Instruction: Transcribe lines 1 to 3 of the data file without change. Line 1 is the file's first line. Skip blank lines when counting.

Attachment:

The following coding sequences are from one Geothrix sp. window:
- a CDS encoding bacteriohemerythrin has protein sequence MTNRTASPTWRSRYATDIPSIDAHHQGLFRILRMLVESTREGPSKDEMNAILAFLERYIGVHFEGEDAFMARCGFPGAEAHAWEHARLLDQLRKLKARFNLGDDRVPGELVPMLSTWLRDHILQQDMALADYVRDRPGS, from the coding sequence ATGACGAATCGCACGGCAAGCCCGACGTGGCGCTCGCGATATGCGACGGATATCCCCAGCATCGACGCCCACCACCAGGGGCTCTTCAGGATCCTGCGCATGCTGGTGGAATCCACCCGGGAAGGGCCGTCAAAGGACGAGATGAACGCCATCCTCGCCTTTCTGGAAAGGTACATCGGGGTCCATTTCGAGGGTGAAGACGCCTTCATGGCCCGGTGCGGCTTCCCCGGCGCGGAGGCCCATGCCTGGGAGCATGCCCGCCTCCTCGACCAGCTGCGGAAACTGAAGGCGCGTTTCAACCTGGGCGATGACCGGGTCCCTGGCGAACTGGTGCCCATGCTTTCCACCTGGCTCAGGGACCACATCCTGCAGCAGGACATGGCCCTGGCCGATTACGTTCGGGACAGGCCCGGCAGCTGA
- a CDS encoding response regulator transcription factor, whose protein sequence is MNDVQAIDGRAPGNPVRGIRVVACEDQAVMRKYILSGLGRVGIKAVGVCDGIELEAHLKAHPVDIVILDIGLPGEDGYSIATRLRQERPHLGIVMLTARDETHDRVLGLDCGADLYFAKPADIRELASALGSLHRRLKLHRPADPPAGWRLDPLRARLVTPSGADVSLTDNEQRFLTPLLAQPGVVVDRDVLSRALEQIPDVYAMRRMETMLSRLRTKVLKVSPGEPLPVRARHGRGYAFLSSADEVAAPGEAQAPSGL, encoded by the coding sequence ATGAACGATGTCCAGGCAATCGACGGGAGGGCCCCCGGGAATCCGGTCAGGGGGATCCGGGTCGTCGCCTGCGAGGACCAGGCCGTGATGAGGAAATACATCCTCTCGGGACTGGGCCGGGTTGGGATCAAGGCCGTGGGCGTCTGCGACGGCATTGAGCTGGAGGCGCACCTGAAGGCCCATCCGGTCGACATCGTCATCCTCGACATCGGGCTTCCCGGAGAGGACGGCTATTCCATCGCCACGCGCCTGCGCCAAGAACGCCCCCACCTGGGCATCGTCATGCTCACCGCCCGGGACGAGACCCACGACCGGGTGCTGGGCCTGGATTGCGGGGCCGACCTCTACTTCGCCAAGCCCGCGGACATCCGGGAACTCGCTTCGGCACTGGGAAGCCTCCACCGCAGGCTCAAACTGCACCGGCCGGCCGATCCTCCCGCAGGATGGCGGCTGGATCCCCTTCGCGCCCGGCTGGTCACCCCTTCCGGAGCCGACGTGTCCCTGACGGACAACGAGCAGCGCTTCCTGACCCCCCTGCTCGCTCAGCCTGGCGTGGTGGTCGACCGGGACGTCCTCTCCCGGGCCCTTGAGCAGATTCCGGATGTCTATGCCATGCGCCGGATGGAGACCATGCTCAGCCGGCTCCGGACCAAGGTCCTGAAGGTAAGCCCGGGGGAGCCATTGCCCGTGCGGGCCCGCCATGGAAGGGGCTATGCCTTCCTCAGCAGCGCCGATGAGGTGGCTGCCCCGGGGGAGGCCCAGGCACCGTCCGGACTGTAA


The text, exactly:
The following coding sequences are from one Geothrix sp. window:
- a CDS encoding bacteriohemerythrin has protein sequence MTNRTASPTWRSRYATDIPSIDAHHQGLFRILRMLVESTREGPSKDEMNAILAFLERYIGVHFEGEDAFMARCGFPGAEAHAWEHARLLDQLRKLKARFNLGDDRVPGELVPMLSTWLRDHILQQDMALADYVRDRPGS, from the coding sequence ATGACGAATCGCACGGCAAGCCCGACGTGGCGCTCGCGATATGCGACGGATATCCCCAGCATCGACGCCCACCACCAGGGGCTCTTCAGGATCCTGCGCATGCTGGTGGAATCCACCCGGGAAGGGCCGTCAAAGGACGAGATGAACGCCATCCTCGCCTTTCTGGAAAGGTACATCGGGGTCCATTTCGAGGGTGAAGACGCCTTCATGGCCCGGTGCGGCTTCCCCGGCGCGGAGGCCCATGCCTGGGAGCATGCCCGCCTCCTCGACCAGCTGCGGAAACTGAAGGCGCGTTTCAACCTGGGCGATGACCGGGTCCCTGGCGAACTGGTGCCCATGCTTTCCACCTGGCTCAGGGACCACATCCTGCAGCAGGACATGGCCCTGGCCGATTACGTTCGGGACAGGCCCGGCAGCTGA
- a CDS encoding response regulator transcription factor, whose protein sequence is MNDVQAIDGRAPGNPVRGIRVVACEDQAVMRKYILSGLGRVGIKAVGVCDGIELEAHLKAHPVDIVILDIGLPGEDGYSIATRLRQERPHLGIVMLTARDETHDRVLGLDCGADLYFAKPADIRELASALGSLHRRLKLHRPADPPAGWRLDPLRARLVTPSGADVSLTDNEQRFLTPLLAQPGVVVDRDVLSRALEQIPDVYAMRRMETMLSRLRTKVLKVSPGEPLPVRARHGRGYAFLSSADEVAAPGEAQAPSGL, encoded by the coding sequence ATGAACGATGTCCAGGCAATCGACGGGAGGGCCCCCGGGAATCCGGTCAGGGGGATCCGGGTCGTCGCCTGCGAGGACCAGGCCGTGATGAGGAAATACATCCTCTCGGGACTGGGCCGGGTTGGGATCAAGGCCGTGGGCGTCTGCGACGGCATTGAGCTGGAGGCGCACCTGAAGGCCCATCCGGTCGACATCGTCATCCTCGACATCGGGCTTCCCGGAGAGGACGGCTATTCCATCGCCACGCGCCTGCGCCAAGAACGCCCCCACCTGGGCATCGTCATGCTCACCGCCCGGGACGAGACCCACGACCGGGTGCTGGGCCTGGATTGCGGGGCCGACCTCTACTTCGCCAAGCCCGCGGACATCCGGGAACTCGCTTCGGCACTGGGAAGCCTCCACCGCAGGCTCAAACTGCACCGGCCGGCCGATCCTCCCGCAGGATGGCGGCTGGATCCCCTTCGCGCCCGGCTGGTCACCCCTTCCGGAGCCGACGTGTCCCTGACGGACAACGAGCAGCGCTTCCTGACCCCCCTGCTCGCTCAGCCTGGCGTGGTGGTCGACCGGGACGTCCTCTCCCGGGCCCTTGAGCAGATTCCGGATGTCTATGCCATGCGCCGGATGGAGACCATGCTCAGCCGGCTCCGGACCAAGGTCCTGAAGGTAAGCCCGGGGGAGCCATTGCCCGTGCGGGCCCGCCATGGAAGGGGCTATGCCTTCCTCAGCAGCGCCGATGAGGTGGCTGCCCCGGGGGAGGCCCAGGCACCGTCCGGACTGTAA